Residents protest Beaufort County immigration task force

Protesters took to the streets in Bluffton and Beaufort to say no to Sheriff's request for 287(g) task force targeting undocumented immigrants.

BEAUFORT COUNTY, Sc. (WSAV) – After weeks of uneasiness in the Lowcountry immigrant community, nearly 200 people held demonstrations in Bluffton and the City of Beaufort Tuesday, protesting the Beaufort County Sheriff’s request to reinstate the 287(g) Task Force, which would target undocumented immigrants.

“What is the purpose of this task force other than to intimidate and undermine our immigrant community?” said Pat Jackson who came out to protest.

“Our Hispanic community really helps us, they help our economy, they do the work that nobody else really wants to do,” said Amy Taylor, another protester. 

Taylor protested for her daughter-in-law, who came from Peru with her son on a fiancé visa two years ago.

“They have paid tens of thousands of dollars for this over the four-year process, and still don’t have a green card. But with this task force, they can do racial profiling, they can see she’s Hispanic, they can take her from her children or they can go and take either of her children,” Taylor said.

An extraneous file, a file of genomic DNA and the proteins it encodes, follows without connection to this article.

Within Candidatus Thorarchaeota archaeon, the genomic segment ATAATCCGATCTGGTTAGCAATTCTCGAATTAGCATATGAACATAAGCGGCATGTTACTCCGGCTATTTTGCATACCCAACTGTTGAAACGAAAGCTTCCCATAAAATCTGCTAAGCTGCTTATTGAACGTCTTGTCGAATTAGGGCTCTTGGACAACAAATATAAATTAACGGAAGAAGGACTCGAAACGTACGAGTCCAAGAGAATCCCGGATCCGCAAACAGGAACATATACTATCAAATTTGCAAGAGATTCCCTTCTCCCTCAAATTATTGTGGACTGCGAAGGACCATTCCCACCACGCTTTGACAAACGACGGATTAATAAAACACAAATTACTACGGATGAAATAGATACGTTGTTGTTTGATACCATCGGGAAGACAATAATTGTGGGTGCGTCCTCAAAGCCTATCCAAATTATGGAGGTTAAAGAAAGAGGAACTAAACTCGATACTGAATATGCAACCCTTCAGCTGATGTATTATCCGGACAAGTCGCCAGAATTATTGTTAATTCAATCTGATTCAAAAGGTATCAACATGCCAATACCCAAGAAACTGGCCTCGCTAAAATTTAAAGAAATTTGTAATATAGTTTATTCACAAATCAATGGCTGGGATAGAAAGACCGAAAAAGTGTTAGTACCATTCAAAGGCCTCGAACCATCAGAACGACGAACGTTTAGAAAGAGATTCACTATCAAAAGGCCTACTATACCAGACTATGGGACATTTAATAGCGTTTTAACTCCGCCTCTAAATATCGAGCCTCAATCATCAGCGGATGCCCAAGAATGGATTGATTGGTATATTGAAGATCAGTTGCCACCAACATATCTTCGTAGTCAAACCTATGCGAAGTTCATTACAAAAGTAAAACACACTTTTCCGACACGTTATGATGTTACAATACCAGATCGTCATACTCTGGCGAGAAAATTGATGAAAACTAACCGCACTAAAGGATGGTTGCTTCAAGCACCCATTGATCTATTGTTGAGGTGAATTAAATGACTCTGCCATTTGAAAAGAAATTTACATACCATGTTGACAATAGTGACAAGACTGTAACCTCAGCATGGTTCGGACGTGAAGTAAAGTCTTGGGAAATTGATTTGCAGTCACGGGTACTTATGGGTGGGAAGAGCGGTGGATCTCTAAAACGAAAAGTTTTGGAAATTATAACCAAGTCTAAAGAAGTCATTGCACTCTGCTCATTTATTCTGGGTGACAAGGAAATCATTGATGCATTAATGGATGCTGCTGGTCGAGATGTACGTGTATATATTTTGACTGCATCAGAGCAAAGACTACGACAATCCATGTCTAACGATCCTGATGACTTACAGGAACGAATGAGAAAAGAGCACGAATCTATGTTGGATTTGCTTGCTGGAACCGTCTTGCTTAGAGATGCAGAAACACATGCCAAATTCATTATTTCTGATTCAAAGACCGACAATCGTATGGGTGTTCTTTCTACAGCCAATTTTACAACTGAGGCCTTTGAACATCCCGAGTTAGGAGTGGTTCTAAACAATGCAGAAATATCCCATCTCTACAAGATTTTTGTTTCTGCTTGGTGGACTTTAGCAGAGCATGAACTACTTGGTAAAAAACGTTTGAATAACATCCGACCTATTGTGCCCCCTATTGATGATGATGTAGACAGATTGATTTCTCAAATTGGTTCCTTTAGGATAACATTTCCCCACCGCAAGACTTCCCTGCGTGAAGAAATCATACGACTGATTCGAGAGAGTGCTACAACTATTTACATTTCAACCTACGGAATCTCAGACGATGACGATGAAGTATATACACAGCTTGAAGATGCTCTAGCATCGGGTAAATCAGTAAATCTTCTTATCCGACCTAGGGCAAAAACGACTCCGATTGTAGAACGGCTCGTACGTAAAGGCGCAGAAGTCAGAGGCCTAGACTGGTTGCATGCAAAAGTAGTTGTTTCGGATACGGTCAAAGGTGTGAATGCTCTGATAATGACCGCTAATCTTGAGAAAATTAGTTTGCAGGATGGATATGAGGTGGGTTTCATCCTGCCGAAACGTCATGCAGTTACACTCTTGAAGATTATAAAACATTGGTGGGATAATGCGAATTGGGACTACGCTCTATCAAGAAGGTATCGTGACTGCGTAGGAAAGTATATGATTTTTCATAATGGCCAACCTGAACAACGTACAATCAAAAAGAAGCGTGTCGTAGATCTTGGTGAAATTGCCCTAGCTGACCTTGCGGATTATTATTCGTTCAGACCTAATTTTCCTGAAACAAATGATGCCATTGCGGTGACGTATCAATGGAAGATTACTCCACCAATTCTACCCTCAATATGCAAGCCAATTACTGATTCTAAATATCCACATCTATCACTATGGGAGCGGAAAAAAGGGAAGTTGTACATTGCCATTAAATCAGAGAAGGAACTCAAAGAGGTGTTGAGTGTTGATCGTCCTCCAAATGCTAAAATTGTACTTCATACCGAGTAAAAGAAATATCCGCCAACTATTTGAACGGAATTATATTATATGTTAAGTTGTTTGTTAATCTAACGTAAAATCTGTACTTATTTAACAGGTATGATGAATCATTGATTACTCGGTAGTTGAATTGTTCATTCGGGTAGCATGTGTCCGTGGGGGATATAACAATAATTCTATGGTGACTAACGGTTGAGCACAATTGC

She has lived in Beaufort for ten years and says the previous 287 task force only strained relationships between the people and the police. 

“The Hispanic community did lose a lot of trust, and when that happens, they don’t call when there’s domestic abuse, they don’t call the police when there’s child abuse,” Taylor said. 

And it’s not only the Hispanic community, Manuel Cantoria came from the Philippines in 1996. 

“I started carrying my passport card because as of a certain day in January our-our our South Carolina drivers licenses are no longer valid ID at airports,” he said. 

Organizers say the terms of the task force are too vague for the resources it would require. 

“It’s not as a result of a crime, it could be a crime, or it could be fixing to be a crime or something very very vague,” said Alison Davidow the leader of Beaufort SC Indivisible, “It’s gonna take money and overtime, because the federal program does not pay local law enforcement for its participation.”

Sheriff P.J. Tanner held a news conference, he says, to dispel any rumors that are out there about the immigration program and the sheriff’s office’s role in it. He wanted to make clear that the sheriff’s office will “not” be involved in deporting people, especially if they are here legally. The program is designed to target criminal immigrants, people with a record, and considered a danger to the community.

“This is a tool for law enforcement and will be used as a tool for law enforcement. And the policies and procedures for my office are very, very strict. We are nationally accredited,” said Tanner, “We do things the right way and will continue to do things the right way.”

Tanner says the program is valuable for law enforcement and he has not heard of major complaints about profiling in his department.

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